A decade ago, the Federal Communications Commission’s National Broadband Plan determined that the nation needed to allocate an additional 500 MHz of radio spectrum to satisfy the seemingly insatiable demand for commercial mobile broadband services. Now attention turns to finding space to compete in the “Race to 5G.”
The 12 GHz band is low-hanging fruit. With mid-band spectrum hard to find, the FCC should hasten to put this spectrum into play.
Mid-Band Spectrum Gives 5G Its Kick
The FCC’s prognostication proved correct: demand for mobile data grew by a factor of 40 between 2010 and 2017, and there are no signs of slowing growth. In fact, the faster speeds and higher capacities offered by the next generation of wireless networks (5G) should steepen the growth curve. With the proverbial “Race to 5G” now in full swing, attention has shifted to finding more mid-band spectrum which gives 5G its kick.
So far, the commission’s search for more mid-band spectrum has met with some success. For instance, the FCC is holding an auction of the C-Band by year’s end, putting 280 MHz of mid-band spectrum into play.
But even with this sizable chunk of mid-band spectrum, the U.S. remains behind many advanced economies in its mid-band assignments for 5G services, including China (480 MHz) and Japan (1000 MHz). A recent report by the Government Accountability Office concluded that the lack of sufficient access to mid-band spectrum is a key challenge to deploying 5G.
Fortunately, the opportunity to move from mid-band laggard to leader lies in plain view—a 500 MHz block of prime but underutilized mid-band spectrum in the 12 GHz band. Six years ago a coalition of licensees filed a petition with the FCC to modify certain licenses in the 12 GHz band to provide two-way mobile broadband service. Should the FCC move forward with these license modifications, this additional 500 MHz of spectrum would put the U.S. near the top of the list of national assignments of mid-band spectrum.
No Controversy Around 12 GHz
Unlike prior repurposings of mid-band spectrum that faced technological, coordination, and political challenges (e.g., C-Band and Ligado), adding the 12 GHz licenses to the 5G spectrum pool is uncontroversial in nearly all respects.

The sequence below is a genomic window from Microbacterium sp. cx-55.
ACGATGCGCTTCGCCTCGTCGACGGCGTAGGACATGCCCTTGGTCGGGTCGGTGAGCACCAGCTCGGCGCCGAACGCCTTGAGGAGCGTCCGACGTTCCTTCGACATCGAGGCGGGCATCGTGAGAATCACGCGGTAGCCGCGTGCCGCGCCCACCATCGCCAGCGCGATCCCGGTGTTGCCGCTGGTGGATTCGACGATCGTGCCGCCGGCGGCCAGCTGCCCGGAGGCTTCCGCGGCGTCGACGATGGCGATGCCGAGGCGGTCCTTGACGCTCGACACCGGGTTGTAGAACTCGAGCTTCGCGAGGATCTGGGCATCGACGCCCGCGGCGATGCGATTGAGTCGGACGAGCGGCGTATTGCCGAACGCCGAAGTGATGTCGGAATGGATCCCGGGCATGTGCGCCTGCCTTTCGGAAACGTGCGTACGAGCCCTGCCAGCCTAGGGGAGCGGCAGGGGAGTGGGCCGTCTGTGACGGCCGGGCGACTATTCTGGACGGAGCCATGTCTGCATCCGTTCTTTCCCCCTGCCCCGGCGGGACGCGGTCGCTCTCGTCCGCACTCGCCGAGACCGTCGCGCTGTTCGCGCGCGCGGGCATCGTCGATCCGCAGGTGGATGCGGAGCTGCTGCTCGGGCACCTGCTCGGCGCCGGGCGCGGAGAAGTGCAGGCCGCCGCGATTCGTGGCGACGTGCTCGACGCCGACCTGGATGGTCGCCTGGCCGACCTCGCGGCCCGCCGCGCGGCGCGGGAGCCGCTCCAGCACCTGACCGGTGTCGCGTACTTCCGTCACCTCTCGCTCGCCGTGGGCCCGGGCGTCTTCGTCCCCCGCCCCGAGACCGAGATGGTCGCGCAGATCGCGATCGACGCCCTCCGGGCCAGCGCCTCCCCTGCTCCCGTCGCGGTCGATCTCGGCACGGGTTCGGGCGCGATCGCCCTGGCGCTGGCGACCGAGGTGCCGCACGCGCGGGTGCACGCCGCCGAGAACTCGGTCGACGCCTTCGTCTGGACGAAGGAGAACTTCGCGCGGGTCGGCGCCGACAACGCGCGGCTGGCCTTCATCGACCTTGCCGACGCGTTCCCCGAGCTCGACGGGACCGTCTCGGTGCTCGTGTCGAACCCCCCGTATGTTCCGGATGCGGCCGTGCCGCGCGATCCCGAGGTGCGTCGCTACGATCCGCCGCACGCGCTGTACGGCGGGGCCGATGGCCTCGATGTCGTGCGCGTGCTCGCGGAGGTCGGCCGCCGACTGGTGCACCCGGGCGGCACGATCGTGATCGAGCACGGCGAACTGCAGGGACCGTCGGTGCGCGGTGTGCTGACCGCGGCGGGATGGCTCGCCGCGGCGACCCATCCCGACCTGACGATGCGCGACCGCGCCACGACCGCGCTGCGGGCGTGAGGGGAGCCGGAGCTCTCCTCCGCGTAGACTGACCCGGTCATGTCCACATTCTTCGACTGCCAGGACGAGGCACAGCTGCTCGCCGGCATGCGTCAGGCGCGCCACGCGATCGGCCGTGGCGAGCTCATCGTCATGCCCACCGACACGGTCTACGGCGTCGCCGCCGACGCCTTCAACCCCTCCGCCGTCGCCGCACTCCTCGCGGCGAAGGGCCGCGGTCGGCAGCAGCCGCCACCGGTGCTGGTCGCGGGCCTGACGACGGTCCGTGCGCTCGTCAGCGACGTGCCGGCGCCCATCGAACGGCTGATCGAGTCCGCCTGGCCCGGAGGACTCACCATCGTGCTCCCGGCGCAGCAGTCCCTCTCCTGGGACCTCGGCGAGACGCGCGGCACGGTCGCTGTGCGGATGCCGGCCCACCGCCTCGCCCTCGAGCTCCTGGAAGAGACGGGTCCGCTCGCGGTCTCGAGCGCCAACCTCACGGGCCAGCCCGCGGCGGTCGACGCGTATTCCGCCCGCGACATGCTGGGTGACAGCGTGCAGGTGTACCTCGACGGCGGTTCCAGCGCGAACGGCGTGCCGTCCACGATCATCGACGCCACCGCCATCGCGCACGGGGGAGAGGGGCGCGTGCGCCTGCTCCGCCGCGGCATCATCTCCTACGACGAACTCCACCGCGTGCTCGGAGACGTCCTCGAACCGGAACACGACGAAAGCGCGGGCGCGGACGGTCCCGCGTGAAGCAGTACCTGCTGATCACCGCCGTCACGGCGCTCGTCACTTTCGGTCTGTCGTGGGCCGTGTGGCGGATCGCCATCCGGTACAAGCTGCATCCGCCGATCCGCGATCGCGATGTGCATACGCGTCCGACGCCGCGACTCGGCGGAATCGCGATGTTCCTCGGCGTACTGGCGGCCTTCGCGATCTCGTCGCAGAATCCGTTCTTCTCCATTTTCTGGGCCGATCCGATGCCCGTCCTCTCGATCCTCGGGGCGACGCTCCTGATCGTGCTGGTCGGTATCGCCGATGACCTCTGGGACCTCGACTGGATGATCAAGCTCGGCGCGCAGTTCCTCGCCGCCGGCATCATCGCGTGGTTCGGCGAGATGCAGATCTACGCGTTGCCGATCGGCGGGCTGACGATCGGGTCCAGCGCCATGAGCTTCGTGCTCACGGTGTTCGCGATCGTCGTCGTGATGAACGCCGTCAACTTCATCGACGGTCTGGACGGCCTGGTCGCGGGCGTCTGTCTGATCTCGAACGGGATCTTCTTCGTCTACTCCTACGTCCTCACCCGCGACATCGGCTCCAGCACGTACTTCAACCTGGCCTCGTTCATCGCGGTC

Controversy arose in the C-Band, for instance, because the incumbents had not paid for and did not have exclusive rights to their spectrum. In the 12 GHz band, which is the only terrestrially licensed spectrum between 6 GHz and 24 GHz, commercial entities gained their exclusive licenses in exhaustive FCC auctions held in 2004 and 2005. Plus, the 12 GHz licenses are for terrestrial use, avoiding the troubles with repurposing spectrum assigned to satellite use.
And while incumbent licensees often resist spectrum repurposing or license modifications, two licensees hold a combined share of 91% of the 12 GHz licenses and both are on board with the modification (as are the residual, smaller licensees).
This case is also different from the Ligado repurposing as there are no interference concerns to speak of, either in-band or out-of-band, and there are no federal users in the band.
Nor is the modification all that dramatic, involving only a switch from one-way to two-way transmissions and transmission power adjustments to be used for in-demand mobile services. In fact, the FCC granted these a similar modification to a licensee already operating under such changes in New Mexico without interfering with existing satellite TV subscribers.
One Possible Wrinkle...
The only possible wrinkle to a timely license modification and use of the 12 GHz band for 5G services may be a technology that has yet to launch and has no user equipment, no subscribers and no timeline for offering broadband at all. Starlink, the speculative satellite venture of Elon Musk, has requested to reduce the orbits of thousands of proposed satellites from their currently authorized elevation, modifying their system across their entire portfolio of spectrum holdings, including in 12 GHz. This move would pollute the 12 GHz band, threatening its viability for 5G services.
But Starlink’s request is an easy rejection for the commission. First, unlike the C-Band, the 12 GHz band is not just a spectrum resource shared by multiple satellite companies; the 12 GHz band includes licensed spectrum (for terrestrial use) sold to the highest bidder at auction.
Second, Starlink has access to a whopping 15,500 MHz of spectrum (for which it has not paid a penny); it does not need the 12 GHz spectrum, a paltry 3% of its total allocation, to meet its commendable goal of providing broadband to the world’s most rural areas.
Third, the FCC already told Starlink to be mindful of the pending license modification to the licensed 12 GHz band. Amazon, who is contemplating a similar satellite service to Starlink, heeded the FCC’s warning and has laid no claim to the 12 GHz band. Just this month, both Amazon and AT&T called on the FCC reject Starlink’s request. Starlink has no legitimate claim to the band.
Finding new mid-band spectrum to facilitate the migration to 5G is challenging. As one (now former) senior federal spectrum official noted, “the era of easy spectrum decisions is over.” The ongoing squabbles between the FCC and the Department of Defense over the 3.1-3.55 GHz band (only a part of which the FCC seeks to repurpose) exposes the ongoing challenges of increasing mid-band spectrum assignments.
But if there ever was an easy spectrum win, then the 12 GHz band is it.
This column does not necessarily reflect the opinion of The Bureau of National Affairs, Inc. or its owners.
Dr. George S. Ford is the chief economist of the Phoenix Center for Advanced Legal & Economic Public Policy Studies, a nonprofit 501(c)(3) research organization that studies broad public-policy issues related to governance, social and economic conditions, with a particular emphasis on the law and economics of the digital age.